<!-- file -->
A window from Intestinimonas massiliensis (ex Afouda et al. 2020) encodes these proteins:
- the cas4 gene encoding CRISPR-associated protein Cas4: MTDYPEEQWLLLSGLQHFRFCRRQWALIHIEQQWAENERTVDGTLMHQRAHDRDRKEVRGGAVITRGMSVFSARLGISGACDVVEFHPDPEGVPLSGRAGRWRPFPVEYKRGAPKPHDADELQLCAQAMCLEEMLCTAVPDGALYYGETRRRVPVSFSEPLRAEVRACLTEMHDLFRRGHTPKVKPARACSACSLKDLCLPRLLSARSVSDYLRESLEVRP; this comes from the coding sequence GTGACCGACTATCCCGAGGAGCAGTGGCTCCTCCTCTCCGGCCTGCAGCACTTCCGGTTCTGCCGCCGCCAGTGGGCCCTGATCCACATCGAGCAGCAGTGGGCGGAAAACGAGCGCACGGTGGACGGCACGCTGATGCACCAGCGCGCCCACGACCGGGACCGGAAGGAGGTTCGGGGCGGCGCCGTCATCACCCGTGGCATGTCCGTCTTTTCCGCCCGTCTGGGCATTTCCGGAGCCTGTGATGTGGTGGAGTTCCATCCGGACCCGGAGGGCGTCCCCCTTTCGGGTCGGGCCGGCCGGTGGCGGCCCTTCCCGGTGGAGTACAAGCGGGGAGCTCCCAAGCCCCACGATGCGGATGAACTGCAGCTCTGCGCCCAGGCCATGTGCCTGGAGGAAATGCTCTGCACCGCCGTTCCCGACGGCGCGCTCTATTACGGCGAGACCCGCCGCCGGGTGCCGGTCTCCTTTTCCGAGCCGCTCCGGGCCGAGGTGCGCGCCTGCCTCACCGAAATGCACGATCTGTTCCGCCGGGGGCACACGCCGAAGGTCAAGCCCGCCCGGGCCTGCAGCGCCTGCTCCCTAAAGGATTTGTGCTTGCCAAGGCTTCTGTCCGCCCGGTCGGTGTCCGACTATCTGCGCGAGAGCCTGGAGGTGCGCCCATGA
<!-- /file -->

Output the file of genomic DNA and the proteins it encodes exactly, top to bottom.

A window from Intestinimonas massiliensis (ex Afouda et al. 2020) encodes these proteins:
- the cas4 gene encoding CRISPR-associated protein Cas4: MTDYPEEQWLLLSGLQHFRFCRRQWALIHIEQQWAENERTVDGTLMHQRAHDRDRKEVRGGAVITRGMSVFSARLGISGACDVVEFHPDPEGVPLSGRAGRWRPFPVEYKRGAPKPHDADELQLCAQAMCLEEMLCTAVPDGALYYGETRRRVPVSFSEPLRAEVRACLTEMHDLFRRGHTPKVKPARACSACSLKDLCLPRLLSARSVSDYLRESLEVRP; this comes from the coding sequence GTGACCGACTATCCCGAGGAGCAGTGGCTCCTCCTCTCCGGCCTGCAGCACTTCCGGTTCTGCCGCCGCCAGTGGGCCCTGATCCACATCGAGCAGCAGTGGGCGGAAAACGAGCGCACGGTGGACGGCACGCTGATGCACCAGCGCGCCCACGACCGGGACCGGAAGGAGGTTCGGGGCGGCGCCGTCATCACCCGTGGCATGTCCGTCTTTTCCGCCCGTCTGGGCATTTCCGGAGCCTGTGATGTGGTGGAGTTCCATCCGGACCCGGAGGGCGTCCCCCTTTCGGGTCGGGCCGGCCGGTGGCGGCCCTTCCCGGTGGAGTACAAGCGGGGAGCTCCCAAGCCCCACGATGCGGATGAACTGCAGCTCTGCGCCCAGGCCATGTGCCTGGAGGAAATGCTCTGCACCGCCGTTCCCGACGGCGCGCTCTATTACGGCGAGACCCGCCGCCGGGTGCCGGTCTCCTTTTCCGAGCCGCTCCGGGCCGAGGTGCGCGCCTGCCTCACCGAAATGCACGATCTGTTCCGCCGGGGGCACACGCCGAAGGTCAAGCCCGCCCGGGCCTGCAGCGCCTGCTCCCTAAAGGATTTGTGCTTGCCAAGGCTTCTGTCCGCCCGGTCGGTGTCCGACTATCTGCGCGAGAGCCTGGAGGTGCGCCCATGA